Boris Johnson’s plan to host an expanded Group of Seven summit in June is worrying some other members who fear the U.K. may be trying to reshape the forum of wealthy nations via the back door.

The British prime minister has invited South Korea, India and Australia as guests to this year’s meeting as he tries to establish a so-called D-10 coalition of democracies to counter China and other authoritarian states. Johnson wants to champion global action and democratic values, and project the U.K. as a force for good after leaving the European Union.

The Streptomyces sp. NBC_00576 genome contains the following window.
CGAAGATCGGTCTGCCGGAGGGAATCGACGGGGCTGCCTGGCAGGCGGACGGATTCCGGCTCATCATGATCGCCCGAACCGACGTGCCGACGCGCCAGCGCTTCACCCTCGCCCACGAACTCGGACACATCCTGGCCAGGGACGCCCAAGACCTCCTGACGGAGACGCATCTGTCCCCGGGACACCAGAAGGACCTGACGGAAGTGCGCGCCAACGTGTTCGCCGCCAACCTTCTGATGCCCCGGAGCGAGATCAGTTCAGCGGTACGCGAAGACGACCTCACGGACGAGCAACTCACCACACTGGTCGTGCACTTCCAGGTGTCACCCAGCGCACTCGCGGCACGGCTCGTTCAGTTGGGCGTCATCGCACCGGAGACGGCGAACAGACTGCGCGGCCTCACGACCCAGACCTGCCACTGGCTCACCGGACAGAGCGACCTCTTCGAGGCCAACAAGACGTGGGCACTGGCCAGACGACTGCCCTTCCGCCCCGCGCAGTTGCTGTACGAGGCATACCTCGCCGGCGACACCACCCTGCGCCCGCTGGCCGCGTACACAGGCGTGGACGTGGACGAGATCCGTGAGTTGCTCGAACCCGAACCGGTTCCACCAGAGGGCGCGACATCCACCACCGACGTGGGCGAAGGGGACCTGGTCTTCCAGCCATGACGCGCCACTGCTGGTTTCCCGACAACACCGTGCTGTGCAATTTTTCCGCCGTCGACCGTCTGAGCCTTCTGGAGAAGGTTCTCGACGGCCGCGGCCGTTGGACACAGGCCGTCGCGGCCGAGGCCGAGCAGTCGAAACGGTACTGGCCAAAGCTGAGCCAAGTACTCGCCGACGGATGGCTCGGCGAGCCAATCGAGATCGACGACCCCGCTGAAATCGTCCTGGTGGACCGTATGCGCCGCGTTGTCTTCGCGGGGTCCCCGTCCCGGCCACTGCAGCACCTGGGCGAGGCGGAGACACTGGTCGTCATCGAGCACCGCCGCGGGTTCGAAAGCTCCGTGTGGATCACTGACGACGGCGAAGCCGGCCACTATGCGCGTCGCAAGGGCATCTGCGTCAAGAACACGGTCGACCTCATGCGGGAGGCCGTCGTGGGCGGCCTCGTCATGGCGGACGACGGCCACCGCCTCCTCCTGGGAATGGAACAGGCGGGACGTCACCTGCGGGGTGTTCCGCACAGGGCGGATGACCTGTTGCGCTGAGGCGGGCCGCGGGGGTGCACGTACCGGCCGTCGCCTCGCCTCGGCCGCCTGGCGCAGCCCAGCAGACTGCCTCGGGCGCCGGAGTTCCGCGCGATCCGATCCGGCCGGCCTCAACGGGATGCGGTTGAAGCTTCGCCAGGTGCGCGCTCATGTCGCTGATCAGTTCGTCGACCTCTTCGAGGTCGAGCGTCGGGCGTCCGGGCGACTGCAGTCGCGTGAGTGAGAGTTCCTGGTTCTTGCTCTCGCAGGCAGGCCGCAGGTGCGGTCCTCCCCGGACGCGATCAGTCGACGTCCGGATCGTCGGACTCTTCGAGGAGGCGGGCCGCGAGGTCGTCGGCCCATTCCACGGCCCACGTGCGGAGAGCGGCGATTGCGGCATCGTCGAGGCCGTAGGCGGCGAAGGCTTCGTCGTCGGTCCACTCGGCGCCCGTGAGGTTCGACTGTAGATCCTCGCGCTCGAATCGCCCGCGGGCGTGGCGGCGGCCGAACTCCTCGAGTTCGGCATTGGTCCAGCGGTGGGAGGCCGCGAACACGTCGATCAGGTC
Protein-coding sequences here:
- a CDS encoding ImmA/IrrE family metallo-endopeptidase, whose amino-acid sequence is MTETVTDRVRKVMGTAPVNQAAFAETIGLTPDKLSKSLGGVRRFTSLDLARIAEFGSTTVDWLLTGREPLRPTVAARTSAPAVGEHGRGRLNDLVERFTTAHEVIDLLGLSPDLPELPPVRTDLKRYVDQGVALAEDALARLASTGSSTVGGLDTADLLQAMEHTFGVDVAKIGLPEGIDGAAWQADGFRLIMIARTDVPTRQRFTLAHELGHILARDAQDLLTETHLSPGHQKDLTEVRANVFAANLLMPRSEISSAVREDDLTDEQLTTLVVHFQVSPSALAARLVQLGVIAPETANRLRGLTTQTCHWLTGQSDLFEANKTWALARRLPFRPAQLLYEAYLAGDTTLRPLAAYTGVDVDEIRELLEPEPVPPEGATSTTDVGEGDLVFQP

While it is standard practice for a G7 host to invite more countries to the summit, the involvement of guest nations is typically limited. According to a person familiar with Johnson’s plans, that will change this year with the three countries set to take part from the get-go, from preparatory meetings of the leaders’ diplomatic emissaries early next month through to ministerial gatherings before the summit.